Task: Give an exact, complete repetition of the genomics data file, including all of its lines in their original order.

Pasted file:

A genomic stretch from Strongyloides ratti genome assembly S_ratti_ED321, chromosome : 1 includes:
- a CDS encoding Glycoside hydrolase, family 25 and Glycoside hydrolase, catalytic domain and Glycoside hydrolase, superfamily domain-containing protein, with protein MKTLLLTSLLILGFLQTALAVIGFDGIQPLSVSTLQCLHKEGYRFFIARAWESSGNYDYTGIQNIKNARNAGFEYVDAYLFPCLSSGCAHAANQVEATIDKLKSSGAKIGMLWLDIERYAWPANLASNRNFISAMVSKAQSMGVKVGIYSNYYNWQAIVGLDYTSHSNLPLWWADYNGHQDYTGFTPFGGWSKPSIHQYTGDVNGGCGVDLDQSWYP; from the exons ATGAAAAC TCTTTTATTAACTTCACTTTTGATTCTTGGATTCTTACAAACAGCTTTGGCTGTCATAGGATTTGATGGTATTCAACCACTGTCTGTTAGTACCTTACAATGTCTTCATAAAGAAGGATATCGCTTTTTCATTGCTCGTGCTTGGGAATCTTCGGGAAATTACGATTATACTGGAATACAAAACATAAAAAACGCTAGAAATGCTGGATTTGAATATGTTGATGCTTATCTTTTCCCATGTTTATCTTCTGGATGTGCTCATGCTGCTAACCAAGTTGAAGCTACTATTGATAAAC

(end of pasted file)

A genomic stretch from Strongyloides ratti genome assembly S_ratti_ED321, chromosome : 1 includes:
- a CDS encoding Glycoside hydrolase, family 25 and Glycoside hydrolase, catalytic domain and Glycoside hydrolase, superfamily domain-containing protein, with protein MKTLLLTSLLILGFLQTALAVIGFDGIQPLSVSTLQCLHKEGYRFFIARAWESSGNYDYTGIQNIKNARNAGFEYVDAYLFPCLSSGCAHAANQVEATIDKLKSSGAKIGMLWLDIERYAWPANLASNRNFISAMVSKAQSMGVKVGIYSNYYNWQAIVGLDYTSHSNLPLWWADYNGHQDYTGFTPFGGWSKPSIHQYTGDVNGGCGVDLDQSWYP; from the exons ATGAAAAC TCTTTTATTAACTTCACTTTTGATTCTTGGATTCTTACAAACAGCTTTGGCTGTCATAGGATTTGATGGTATTCAACCACTGTCTGTTAGTACCTTACAATGTCTTCATAAAGAAGGATATCGCTTTTTCATTGCTCGTGCTTGGGAATCTTCGGGAAATTACGATTATACTGGAATACAAAACATAAAAAACGCTAGAAATGCTGGATTTGAATATGTTGATGCTTATCTTTTCCCATGTTTATCTTCTGGATGTGCTCATGCTGCTAACCAAGTTGAAGCTACTATTGATAAAC